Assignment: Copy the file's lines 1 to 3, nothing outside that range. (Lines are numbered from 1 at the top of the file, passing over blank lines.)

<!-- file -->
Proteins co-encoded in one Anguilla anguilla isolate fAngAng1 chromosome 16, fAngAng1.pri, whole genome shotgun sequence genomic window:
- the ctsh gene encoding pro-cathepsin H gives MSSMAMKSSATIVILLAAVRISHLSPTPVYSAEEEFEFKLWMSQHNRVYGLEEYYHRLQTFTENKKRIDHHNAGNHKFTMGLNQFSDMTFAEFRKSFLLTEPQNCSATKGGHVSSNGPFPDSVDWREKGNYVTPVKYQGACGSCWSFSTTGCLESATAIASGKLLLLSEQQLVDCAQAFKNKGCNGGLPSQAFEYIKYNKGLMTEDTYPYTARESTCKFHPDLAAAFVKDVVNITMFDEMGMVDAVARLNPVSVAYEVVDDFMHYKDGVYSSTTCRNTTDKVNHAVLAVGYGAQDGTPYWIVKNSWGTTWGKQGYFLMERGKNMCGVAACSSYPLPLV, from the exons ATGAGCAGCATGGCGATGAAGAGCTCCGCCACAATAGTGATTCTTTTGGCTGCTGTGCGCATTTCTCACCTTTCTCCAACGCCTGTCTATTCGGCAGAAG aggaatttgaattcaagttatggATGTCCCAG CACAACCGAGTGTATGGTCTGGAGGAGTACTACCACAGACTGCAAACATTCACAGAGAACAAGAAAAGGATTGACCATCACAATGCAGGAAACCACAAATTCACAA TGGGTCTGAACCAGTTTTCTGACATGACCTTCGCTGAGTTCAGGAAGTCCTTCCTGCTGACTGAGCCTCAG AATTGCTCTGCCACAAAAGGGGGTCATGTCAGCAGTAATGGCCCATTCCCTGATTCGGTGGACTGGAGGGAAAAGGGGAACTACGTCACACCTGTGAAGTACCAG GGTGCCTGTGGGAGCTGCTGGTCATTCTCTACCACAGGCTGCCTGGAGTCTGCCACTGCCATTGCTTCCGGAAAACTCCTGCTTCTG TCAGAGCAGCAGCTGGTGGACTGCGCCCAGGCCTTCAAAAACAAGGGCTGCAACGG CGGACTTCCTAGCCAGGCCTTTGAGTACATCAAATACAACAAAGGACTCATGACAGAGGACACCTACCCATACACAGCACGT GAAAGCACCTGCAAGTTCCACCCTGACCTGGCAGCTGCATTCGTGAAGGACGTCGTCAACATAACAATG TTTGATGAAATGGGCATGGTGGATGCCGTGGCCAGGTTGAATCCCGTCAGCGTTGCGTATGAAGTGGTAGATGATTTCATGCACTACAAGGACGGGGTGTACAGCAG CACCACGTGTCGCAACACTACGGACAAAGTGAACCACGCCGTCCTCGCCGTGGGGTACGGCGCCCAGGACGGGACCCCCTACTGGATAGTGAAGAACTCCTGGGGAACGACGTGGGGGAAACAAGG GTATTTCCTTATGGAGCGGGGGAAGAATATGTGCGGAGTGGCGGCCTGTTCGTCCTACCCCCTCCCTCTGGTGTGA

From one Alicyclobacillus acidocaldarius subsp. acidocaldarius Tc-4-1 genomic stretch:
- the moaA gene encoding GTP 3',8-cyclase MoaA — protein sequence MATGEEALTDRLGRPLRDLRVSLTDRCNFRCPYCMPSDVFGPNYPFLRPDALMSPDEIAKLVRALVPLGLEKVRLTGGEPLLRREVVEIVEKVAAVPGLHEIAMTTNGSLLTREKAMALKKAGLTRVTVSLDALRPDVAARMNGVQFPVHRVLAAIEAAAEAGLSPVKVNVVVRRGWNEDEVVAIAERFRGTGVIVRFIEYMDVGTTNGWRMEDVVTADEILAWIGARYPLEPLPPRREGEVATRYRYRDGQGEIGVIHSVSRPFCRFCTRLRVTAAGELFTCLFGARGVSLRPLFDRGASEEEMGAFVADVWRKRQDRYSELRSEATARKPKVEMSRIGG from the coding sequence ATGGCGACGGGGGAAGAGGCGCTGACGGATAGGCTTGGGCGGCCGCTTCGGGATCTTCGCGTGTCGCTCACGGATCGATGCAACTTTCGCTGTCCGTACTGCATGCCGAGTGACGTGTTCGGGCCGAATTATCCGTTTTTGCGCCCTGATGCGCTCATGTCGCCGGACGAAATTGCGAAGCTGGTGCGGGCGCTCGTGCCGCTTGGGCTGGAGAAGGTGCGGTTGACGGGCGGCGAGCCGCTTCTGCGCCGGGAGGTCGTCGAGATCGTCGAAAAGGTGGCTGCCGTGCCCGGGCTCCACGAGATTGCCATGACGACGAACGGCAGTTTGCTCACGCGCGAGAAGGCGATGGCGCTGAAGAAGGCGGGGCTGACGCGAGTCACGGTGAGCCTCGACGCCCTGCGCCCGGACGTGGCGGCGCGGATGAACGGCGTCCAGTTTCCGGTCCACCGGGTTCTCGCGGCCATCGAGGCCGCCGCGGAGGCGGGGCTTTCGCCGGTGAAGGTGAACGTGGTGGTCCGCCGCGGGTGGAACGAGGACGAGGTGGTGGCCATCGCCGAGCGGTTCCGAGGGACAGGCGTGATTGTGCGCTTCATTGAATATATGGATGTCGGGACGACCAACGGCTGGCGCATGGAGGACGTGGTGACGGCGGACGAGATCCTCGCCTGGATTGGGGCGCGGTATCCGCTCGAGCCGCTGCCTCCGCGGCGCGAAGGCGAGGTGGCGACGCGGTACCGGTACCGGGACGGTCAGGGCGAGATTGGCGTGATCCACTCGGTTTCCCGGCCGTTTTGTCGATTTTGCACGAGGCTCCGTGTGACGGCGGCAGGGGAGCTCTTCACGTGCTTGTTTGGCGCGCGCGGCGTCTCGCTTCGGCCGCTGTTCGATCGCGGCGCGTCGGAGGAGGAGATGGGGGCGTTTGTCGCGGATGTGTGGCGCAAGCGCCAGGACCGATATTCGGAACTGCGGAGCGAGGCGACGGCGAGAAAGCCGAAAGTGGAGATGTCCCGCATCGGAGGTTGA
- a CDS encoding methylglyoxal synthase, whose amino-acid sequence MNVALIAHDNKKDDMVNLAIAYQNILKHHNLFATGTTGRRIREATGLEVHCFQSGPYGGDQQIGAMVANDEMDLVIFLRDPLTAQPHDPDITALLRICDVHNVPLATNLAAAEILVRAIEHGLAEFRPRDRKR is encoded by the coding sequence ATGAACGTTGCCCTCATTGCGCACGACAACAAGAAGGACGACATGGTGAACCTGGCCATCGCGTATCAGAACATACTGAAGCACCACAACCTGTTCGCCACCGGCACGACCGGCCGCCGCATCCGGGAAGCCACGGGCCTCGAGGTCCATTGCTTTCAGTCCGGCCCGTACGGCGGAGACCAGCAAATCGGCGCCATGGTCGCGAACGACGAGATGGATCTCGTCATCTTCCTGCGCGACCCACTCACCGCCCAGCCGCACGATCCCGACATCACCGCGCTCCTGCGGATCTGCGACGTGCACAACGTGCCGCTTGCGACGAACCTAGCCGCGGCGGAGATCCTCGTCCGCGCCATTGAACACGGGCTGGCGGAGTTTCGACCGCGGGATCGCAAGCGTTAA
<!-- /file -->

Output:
Proteins co-encoded in one Anguilla anguilla isolate fAngAng1 chromosome 16, fAngAng1.pri, whole genome shotgun sequence genomic window:
- the ctsh gene encoding pro-cathepsin H gives MSSMAMKSSATIVILLAAVRISHLSPTPVYSAEEEFEFKLWMSQHNRVYGLEEYYHRLQTFTENKKRIDHHNAGNHKFTMGLNQFSDMTFAEFRKSFLLTEPQNCSATKGGHVSSNGPFPDSVDWREKGNYVTPVKYQGACGSCWSFSTTGCLESATAIASGKLLLLSEQQLVDCAQAFKNKGCNGGLPSQAFEYIKYNKGLMTEDTYPYTARESTCKFHPDLAAAFVKDVVNITMFDEMGMVDAVARLNPVSVAYEVVDDFMHYKDGVYSSTTCRNTTDKVNHAVLAVGYGAQDGTPYWIVKNSWGTTWGKQGYFLMERGKNMCGVAACSSYPLPLV, from the exons ATGAGCAGCATGGCGATGAAGAGCTCCGCCACAATAGTGATTCTTTTGGCTGCTGTGCGCATTTCTCACCTTTCTCCAACGCCTGTCTATTCGGCAGAAG aggaatttgaattcaagttatggATGTCCCAG CACAACCGAGTGTATGGTCTGGAGGAGTACTACCACAGACTGCAAACATTCACAGAGAACAAGAAAAGGATTGACCATCACAATGCAGGAAACCACAAATTCACAA TGGGTCTGAACCAGTTTTCTGACATGACCTTCGCTGAGTTCAGGAAGTCCTTCCTGCTGACTGAGCCTCAG AATTGCTCTGCCACAAAAGGGGGTCATGTCAGCAGTAATGGCCCATTCCCTGATTCGGTGGACTGGAGGGAAAAGGGGAACTACGTCACACCTGTGAAGTACCAG GGTGCCTGTGGGAGCTGCTGGTCATTCTCTACCACAGGCTGCCTGGAGTCTGCCACTGCCATTGCTTCCGGAAAACTCCTGCTTCTG TCAGAGCAGCAGCTGGTGGACTGCGCCCAGGCCTTCAAAAACAAGGGCTGCAACGG CGGACTTCCTAGCCAGGCCTTTGAGTACATCAAATACAACAAAGGACTCATGACAGAGGACACCTACCCATACACAGCACGT GAAAGCACCTGCAAGTTCCACCCTGACCTGGCAGCTGCATTCGTGAAGGACGTCGTCAACATAACAATG TTTGATGAAATGGGCATGGTGGATGCCGTGGCCAGGTTGAATCCCGTCAGCGTTGCGTATGAAGTGGTAGATGATTTCATGCACTACAAGGACGGGGTGTACAGCAG CACCACGTGTCGCAACACTACGGACAAAGTGAACCACGCCGTCCTCGCCGTGGGGTACGGCGCCCAGGACGGGACCCCCTACTGGATAGTGAAGAACTCCTGGGGAACGACGTGGGGGAAACAAGG GTATTTCCTTATGGAGCGGGGGAAGAATATGTGCGGAGTGGCGGCCTGTTCGTCCTACCCCCTCCCTCTGGTGTGA

From one Alicyclobacillus acidocaldarius subsp. acidocaldarius Tc-4-1 genomic stretch: